If you could have seen my face in that moment!  I don't usually blush, but I'm pretty sure smoke was coming out of my ears!  The dilemma, of course, was that, at about that moment, I'd just moved to the head of the line. And, in those on-the-edge-of-poverty days, absolutely had to get that money in our account.  With the whole bank watching, I slunk to the teller, did my business, holding my breath and giving J the evil eye as I held him by one arm.

Just so you know, Beve and I never use that word, and, as matter of fact, I think it was that moment that we began to plan our move out of the city, away from the house where, just across a chain-link fence was a blended family of boys just older than J, who played hard and spoke harshly, and he was like a sponge to it all.

It's a telling thing about J, though.  He really is a sponge for life.  He loves learning, loves truth, tells the truth about everything he feels.  It's sometimes been as disconcerting--even dismaying--as that moment, but we also really value that quality in him.  As an elementary school kid, every day he'd get into the car and pour out the truths about his day, his questionably rambunctious behavior, his standing up for smaller, more picked-on kids, his desire to be right--even sometimes telling teachers when they were wrong.  In our house, after me, J has the largest library, and if you saw them you'd be impressed by the depth and breadth of them.  He's a student of history, has been since he first learned to read (the first book he remembers reading is Johnny Tremain, which I think he read in second grade).  In fact, our son is so committed to truth and justice, when he was a senior in high school, he decided to change his middle name.  Justus is an old family name from Beve's side, and J loves both the name and the idea of it.  Needless to say, Beve's dad was pleased as punch by the name change.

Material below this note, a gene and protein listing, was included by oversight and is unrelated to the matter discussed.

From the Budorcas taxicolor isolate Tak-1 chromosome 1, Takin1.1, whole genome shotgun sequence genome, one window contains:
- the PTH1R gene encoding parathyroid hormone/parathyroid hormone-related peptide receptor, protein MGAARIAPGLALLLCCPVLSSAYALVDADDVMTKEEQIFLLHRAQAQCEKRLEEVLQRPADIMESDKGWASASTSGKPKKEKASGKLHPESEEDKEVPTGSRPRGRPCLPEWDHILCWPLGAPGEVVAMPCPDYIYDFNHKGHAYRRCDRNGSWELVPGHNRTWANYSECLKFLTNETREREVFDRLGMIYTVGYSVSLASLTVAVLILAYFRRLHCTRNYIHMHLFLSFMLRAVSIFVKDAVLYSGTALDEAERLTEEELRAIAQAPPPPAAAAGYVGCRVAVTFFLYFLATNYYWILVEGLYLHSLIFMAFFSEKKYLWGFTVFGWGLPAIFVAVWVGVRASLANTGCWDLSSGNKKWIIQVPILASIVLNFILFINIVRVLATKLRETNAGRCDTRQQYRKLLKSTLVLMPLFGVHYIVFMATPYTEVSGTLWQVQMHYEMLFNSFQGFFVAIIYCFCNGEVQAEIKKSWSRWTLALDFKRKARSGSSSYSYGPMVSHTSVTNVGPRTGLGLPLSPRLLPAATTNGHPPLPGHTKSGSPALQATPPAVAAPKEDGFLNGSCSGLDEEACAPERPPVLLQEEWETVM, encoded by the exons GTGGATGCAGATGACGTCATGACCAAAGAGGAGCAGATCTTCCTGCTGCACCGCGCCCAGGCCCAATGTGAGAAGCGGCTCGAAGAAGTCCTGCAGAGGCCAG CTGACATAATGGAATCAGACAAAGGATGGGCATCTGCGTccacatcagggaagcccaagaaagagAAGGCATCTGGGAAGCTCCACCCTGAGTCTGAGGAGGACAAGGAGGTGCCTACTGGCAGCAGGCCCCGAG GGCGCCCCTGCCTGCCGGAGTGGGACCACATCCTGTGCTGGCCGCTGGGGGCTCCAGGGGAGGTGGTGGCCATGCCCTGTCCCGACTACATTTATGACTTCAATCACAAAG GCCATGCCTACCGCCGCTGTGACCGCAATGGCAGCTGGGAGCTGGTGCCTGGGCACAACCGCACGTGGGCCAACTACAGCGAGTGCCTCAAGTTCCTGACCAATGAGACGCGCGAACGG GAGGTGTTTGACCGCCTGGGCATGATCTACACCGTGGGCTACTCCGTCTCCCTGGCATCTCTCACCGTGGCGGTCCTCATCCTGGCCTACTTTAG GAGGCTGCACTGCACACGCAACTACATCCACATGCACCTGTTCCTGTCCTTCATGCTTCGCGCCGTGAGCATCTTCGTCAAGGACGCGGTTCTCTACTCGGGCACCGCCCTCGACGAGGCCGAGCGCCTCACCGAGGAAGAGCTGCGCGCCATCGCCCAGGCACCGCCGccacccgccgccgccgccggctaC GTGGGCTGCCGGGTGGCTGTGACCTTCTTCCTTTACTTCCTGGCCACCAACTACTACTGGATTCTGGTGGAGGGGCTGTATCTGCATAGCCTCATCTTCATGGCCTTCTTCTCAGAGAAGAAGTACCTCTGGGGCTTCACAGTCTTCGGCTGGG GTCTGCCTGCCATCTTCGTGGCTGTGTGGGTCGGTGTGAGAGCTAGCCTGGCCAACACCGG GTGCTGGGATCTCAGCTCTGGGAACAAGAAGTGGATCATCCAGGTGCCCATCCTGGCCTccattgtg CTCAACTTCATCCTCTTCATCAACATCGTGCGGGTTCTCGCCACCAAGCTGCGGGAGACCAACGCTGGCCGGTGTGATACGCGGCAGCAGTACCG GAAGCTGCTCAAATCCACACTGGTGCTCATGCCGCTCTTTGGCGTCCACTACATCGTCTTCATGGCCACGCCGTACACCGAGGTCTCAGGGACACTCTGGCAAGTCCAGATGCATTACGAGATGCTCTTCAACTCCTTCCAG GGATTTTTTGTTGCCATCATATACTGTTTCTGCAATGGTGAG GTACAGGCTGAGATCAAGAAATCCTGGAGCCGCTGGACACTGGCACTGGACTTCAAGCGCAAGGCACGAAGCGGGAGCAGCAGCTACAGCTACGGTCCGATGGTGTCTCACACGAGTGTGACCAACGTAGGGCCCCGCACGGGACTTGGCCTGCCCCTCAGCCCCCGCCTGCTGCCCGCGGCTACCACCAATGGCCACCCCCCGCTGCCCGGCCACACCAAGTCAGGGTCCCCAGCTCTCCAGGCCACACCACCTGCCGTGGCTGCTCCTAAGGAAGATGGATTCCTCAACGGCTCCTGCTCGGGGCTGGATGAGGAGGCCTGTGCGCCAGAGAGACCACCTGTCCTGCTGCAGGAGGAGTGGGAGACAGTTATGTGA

J's still committed to truth and justice. He will argue as the day is long if he believes he's right.  I think he gets this from his mother.  We've been known to clear a room when we get going, because he's far to the right of me on most issues.  But I value that he thinks deeply, works to understand issues, and doesn't ever mind taking a stand. And he still stands up for his friends, especially those more needy than himself.  He still sometimes tells a truth to us that I'd rather not hear, but it makes him incredibly trustworthy.  J's plumline has shown us time and time again, that the walls in his life are perfectly square. 

It's quite a journey, being J's parents.  We never quite know where the road will take us, but it's journey I wouldn't miss for anything.  I know what kind of man he is--and is becoming--because I still see that little Lovey-Boy in him.  I see the tenderness this adult male tries to hide, I see the child who was willing to speak openly, even to strangers.  J's life has shaped him in ways that I could not have predicted, but at his heart, he's still square, his plumline is still hanging true.  And that's enough for me.